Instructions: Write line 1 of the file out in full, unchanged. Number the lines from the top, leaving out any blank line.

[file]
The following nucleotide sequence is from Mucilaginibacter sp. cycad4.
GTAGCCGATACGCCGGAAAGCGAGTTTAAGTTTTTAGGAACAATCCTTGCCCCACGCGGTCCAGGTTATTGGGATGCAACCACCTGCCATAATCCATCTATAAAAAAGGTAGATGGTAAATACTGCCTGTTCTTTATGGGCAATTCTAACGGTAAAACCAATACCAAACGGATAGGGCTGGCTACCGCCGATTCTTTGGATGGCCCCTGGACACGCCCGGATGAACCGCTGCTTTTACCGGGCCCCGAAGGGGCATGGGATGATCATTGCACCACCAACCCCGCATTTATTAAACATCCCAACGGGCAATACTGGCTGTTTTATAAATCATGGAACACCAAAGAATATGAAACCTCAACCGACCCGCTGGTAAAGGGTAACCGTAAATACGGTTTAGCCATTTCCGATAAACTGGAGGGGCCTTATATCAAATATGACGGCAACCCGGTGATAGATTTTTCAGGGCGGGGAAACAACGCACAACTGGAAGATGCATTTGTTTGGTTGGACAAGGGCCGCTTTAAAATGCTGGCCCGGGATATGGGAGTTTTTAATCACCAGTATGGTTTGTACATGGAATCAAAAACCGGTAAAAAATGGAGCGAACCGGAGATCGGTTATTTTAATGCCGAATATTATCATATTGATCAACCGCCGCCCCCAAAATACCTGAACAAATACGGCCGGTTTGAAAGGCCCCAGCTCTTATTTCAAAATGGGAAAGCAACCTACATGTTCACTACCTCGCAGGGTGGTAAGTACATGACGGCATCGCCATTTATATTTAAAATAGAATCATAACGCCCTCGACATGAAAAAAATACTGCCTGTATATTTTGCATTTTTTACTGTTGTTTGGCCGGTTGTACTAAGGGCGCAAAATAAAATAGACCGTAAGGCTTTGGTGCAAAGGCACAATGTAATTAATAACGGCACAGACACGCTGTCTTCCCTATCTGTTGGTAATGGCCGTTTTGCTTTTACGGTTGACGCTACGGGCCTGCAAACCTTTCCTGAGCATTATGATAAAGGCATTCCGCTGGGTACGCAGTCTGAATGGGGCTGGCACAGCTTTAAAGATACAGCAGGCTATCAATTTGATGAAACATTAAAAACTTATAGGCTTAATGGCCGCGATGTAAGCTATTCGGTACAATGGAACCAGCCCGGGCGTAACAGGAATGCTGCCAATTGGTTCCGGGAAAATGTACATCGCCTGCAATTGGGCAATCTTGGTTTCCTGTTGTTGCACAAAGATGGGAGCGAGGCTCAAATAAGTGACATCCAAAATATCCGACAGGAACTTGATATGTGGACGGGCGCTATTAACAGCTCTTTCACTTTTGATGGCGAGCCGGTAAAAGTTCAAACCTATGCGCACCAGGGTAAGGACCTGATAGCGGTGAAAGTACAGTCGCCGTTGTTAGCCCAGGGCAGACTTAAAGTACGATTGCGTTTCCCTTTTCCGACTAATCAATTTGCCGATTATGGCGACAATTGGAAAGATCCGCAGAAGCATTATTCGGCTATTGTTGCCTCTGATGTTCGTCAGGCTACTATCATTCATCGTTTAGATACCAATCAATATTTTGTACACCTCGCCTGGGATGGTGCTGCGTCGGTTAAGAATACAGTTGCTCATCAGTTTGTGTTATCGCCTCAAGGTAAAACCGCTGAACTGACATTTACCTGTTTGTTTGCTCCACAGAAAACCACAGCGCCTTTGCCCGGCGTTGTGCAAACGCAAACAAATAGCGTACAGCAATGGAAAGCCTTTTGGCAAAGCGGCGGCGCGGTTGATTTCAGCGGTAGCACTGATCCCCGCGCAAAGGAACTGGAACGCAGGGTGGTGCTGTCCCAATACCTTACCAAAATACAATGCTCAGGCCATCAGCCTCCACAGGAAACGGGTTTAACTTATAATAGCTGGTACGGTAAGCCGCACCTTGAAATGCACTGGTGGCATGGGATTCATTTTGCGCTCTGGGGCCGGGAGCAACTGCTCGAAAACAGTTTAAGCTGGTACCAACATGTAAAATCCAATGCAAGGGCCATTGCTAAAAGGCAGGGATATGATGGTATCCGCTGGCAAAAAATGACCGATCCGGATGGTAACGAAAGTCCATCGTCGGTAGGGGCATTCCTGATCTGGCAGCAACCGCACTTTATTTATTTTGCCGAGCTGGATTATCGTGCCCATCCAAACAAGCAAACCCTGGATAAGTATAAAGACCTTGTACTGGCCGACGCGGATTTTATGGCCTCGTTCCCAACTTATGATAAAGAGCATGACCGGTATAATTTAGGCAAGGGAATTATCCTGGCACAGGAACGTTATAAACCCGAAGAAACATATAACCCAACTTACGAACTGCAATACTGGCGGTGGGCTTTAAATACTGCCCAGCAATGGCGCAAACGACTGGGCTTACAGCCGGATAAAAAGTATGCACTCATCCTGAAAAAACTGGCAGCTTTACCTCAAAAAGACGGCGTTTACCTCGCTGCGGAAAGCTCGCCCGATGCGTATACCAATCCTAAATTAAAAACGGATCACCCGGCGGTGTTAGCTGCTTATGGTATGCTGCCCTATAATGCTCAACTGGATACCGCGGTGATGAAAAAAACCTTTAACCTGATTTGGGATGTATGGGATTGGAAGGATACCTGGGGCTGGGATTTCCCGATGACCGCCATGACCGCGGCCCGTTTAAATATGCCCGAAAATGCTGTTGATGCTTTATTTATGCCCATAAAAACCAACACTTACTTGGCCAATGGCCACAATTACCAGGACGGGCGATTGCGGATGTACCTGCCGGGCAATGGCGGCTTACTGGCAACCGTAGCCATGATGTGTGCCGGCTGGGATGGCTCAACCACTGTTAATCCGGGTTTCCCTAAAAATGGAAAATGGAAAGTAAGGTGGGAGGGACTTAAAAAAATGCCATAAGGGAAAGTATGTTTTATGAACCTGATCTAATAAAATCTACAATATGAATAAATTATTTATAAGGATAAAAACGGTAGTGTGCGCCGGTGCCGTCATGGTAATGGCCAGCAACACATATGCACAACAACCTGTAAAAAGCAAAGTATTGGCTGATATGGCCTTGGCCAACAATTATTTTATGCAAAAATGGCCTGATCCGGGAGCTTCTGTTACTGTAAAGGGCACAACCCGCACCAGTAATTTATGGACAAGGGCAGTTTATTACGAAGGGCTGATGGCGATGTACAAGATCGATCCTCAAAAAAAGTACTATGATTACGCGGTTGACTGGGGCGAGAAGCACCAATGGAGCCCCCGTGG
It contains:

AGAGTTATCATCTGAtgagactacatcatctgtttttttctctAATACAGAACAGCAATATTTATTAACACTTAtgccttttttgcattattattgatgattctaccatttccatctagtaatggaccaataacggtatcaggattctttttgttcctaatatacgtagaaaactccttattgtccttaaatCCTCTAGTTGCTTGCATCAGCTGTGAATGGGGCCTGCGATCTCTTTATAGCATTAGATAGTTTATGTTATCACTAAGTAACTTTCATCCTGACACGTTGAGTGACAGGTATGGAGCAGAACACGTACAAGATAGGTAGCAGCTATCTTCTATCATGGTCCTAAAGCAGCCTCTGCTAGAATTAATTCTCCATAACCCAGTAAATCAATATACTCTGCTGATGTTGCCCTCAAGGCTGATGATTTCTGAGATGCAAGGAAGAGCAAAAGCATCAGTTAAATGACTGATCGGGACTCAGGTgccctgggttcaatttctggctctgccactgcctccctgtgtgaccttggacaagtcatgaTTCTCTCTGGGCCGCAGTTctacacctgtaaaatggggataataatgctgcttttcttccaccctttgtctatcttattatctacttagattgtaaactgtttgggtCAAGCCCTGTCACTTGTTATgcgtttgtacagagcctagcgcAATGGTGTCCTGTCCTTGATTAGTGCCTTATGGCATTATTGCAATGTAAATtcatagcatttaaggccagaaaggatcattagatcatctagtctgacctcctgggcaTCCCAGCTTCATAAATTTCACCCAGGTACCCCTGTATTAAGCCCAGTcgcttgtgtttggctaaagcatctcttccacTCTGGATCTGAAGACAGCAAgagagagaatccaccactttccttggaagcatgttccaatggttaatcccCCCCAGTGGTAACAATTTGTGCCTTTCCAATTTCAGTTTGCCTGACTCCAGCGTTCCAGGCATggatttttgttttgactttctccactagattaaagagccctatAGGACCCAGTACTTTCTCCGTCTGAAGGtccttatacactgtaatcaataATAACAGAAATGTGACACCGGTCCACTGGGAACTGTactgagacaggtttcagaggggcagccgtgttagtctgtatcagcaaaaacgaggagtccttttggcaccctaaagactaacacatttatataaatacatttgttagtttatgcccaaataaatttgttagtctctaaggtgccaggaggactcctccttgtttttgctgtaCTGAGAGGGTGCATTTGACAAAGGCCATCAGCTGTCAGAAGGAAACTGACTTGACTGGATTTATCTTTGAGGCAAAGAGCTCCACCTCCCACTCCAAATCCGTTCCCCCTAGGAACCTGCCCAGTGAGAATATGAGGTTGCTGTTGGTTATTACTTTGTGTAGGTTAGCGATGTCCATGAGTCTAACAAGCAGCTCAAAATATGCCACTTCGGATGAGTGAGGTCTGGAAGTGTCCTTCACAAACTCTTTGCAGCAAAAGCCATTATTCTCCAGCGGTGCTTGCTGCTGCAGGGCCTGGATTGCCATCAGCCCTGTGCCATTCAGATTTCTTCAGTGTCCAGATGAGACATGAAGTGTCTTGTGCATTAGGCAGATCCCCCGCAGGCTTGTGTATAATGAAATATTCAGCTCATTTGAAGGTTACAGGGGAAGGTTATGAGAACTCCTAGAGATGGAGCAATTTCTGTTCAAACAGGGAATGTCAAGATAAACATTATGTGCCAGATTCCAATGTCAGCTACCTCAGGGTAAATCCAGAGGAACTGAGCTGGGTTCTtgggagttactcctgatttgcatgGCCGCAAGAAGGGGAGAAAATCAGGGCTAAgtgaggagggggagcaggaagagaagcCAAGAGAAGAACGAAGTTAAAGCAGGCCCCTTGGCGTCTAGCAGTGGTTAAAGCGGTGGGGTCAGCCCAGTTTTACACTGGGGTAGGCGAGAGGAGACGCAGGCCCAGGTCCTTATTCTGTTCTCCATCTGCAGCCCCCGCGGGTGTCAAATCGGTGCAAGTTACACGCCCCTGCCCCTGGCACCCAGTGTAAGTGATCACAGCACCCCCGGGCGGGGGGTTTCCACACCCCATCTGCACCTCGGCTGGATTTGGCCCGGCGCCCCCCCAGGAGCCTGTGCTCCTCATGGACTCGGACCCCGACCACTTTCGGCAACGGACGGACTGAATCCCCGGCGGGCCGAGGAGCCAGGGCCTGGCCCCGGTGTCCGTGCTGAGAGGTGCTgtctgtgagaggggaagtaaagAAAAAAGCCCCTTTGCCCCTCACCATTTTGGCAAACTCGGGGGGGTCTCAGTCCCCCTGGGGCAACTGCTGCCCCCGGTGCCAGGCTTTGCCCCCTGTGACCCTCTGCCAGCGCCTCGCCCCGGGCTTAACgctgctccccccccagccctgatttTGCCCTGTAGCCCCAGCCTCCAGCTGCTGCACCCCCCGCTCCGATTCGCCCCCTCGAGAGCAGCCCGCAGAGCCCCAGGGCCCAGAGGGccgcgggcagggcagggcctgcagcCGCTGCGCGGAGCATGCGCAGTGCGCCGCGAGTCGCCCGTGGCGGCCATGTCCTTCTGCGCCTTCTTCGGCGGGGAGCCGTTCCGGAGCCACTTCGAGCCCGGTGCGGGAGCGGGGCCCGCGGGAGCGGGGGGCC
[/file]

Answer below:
The following nucleotide sequence is from Mucilaginibacter sp. cycad4.